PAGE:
-- Jake Tapper tweeted: It remains "absolutely stunning that POTUS yesterday said 'the reason Russia was in Afghanistan was because terrorists were going into Russia. They were right to be there.'" Related story here... (CNN)

-- WaPo's Josh Dawsey tweeted: "Ran into a fact-checker colleague at the Post who looked tired. "How's it going?" I said. 'I'm still working on that Cabinet meeting from yesterday,' he said, walking back to his desk... (Twitter)

-- Re: Trump's latest tweet invoking "Game of Thrones" to tout a border wall, it just "proves his team doesn't watch the show," James Hibberd wrote... (EW)

-- I'm told that HBO's statement from when Trump first tweeted the "GOT" poster still applies: "We prefer that our trademark not be misappropriated for political purposes."

A wall between GOP and Dems

Thursday night's headline via CNN's Clare Foran: "House Democrats vote to reopen government, reject Trump's demand for wall funding." But "the legislation is expected to be dead on arrival in the Senate." So the partial shutdown continues.

This standoff was summed up by two quotes on Thursday. Pelosi, speaking on the Hill, said "We're not doing a wall. Does anybody have any doubt that we are not doing a wall?" And VP Mike Pence, speaking to Tucker Carlson on Fox, said "Bottom line, if there's no wall, there's no deal."

"U.S. NATIONAL DEBT REACHES NEW HIGH UNDER TRUMP"

That's what one of the banners on CNN said on Thursday. I was glad to see multiple programs make this point loud and clear. "The Situation Room" put the $2 trillion increase in the Trump years on screen with all the 0000s.

And a banner on "Erin Burnett OutFront" said "U.S. DEBT REACHES NEW HIGH (TRUMP CAMPAIGNED ON CUTTING IT)"

FOR THE RECORD, PART TWO

-- Benjamin Wallace-Wells' deep dive: "Who Killed the Weekly Standard?" (The New Yorker)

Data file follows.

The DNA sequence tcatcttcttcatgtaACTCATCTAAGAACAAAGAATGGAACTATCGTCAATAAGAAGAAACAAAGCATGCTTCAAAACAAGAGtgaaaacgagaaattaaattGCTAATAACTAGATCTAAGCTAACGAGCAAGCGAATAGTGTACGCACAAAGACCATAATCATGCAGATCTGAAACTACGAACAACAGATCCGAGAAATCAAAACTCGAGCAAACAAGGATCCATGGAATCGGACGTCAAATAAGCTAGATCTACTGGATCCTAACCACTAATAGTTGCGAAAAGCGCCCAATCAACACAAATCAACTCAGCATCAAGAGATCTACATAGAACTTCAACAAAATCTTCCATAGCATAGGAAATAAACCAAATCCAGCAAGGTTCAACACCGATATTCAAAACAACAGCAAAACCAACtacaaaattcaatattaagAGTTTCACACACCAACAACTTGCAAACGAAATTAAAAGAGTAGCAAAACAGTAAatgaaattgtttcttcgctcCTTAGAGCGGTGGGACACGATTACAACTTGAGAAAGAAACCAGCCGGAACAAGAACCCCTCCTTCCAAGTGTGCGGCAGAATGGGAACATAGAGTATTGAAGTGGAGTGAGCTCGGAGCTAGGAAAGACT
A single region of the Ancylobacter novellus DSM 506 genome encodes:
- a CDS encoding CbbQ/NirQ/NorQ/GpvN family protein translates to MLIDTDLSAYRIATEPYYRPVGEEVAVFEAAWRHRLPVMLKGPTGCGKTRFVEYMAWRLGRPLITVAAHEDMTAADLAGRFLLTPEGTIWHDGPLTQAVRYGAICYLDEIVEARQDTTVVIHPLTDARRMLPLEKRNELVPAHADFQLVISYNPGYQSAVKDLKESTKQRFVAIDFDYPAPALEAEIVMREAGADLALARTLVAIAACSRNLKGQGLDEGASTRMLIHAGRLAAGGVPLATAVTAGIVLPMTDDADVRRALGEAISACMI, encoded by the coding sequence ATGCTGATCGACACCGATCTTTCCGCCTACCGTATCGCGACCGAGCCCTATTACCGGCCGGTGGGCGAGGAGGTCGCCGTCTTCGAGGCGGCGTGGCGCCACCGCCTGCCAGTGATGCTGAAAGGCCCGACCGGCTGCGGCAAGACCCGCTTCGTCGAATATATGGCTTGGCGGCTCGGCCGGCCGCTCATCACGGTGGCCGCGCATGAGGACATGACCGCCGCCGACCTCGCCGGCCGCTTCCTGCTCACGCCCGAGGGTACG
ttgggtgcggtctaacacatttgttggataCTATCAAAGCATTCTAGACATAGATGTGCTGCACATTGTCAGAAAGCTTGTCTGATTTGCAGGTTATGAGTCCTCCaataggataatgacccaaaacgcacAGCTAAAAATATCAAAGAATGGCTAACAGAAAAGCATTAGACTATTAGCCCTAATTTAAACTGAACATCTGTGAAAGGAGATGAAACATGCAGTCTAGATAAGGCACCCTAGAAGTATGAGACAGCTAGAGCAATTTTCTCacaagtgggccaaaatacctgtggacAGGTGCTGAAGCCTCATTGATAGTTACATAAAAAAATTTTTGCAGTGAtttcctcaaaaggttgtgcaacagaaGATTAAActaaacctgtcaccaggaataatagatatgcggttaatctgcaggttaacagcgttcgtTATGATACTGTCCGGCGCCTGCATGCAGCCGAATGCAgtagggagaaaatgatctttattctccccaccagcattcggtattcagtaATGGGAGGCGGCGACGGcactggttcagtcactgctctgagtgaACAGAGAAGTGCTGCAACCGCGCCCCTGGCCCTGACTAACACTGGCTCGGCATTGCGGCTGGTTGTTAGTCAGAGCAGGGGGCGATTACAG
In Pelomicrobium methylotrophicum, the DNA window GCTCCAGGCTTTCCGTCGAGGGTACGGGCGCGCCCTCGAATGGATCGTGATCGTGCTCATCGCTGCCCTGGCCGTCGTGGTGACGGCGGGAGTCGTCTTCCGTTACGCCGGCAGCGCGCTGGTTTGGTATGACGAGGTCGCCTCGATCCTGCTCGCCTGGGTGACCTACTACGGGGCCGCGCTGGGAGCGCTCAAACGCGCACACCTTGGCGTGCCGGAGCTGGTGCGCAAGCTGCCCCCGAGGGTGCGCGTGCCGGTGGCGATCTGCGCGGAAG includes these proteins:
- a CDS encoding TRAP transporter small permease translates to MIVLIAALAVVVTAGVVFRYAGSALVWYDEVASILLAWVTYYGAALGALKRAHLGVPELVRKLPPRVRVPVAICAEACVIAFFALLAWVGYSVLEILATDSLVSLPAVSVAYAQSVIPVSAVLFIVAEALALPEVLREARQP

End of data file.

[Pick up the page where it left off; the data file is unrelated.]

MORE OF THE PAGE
-- Bret Baier marked ten years as the anchor of "Special Report" on Thursday. Norah O'Donnell, Jimmy Kimmel, Sean Hannity, and Shannon Breamshared congrats... (Mediaite)

-- The Newseum is offering free admission to federal employees during the shutdown... (Newseum)

-- Via the Capital Weather Gang: "Hundreds of scientists to miss world's largest weather conference because of federal shutdown..." (WaPo)

-- The NYT is looking for a managing editor for The Daily... (NYT)

The Maddow primary?

I'd quibble with the word "new," in this Politico story describing Rachel Maddow as a "new Democratic kingmaker." But Jason Schwartz and David Sidersmake an important point about Maddow's power, one day after her long interview with Elizabeth Warren.

Maddow "won't feel compelled to give all the many Democratic candidates equal time," the story says, citing a source. And there will be "no mandates to Maddow from network brass..."

"The interview Egypt's government doesn't want on TV"

"60 Minutes" is promoting its interview with Egyptian President Abdel Fattah el-Sisi as "the interview Egypt's government doesn't want on TV." Scott Pelley recently sat down with el-Sisi, and the Egyptians evidently objected to some of the Q's about "jailing his opponents to maintain his regime and the massacre of 800 civilians by Egypt when he was Defense Minister."

In this announcement on Thursday, CBS said "60 Minutes" was "contacted by the Egyptian ambassador shortly after and told the interview could not be aired." Uh-huh. It airs this Sunday...

Read more of Thursday's "Reliable Sources" newsletter... And subscribe here to receive future editions in your inbox...

FOR THE RECORD, PART THREE

-- The Washington Post is celebrating the 50th anniversary of the Style section... Check it out... (WaPo)

-- Susan Li, formerly of CNBC, is officially joining Fox Business... (TVNewser)

-- "The unlikely success of a socialist print magazine:" Robert P. Baird profiles Jacobin... (CJR)

-- Mark Morales reports: "Reports of rape in New York were up 22% in 2018, in part because the #MeToo movement inspired victims to come forward and tell their stories, Mayor Bill de Blasio said on Thursday..." (CNN)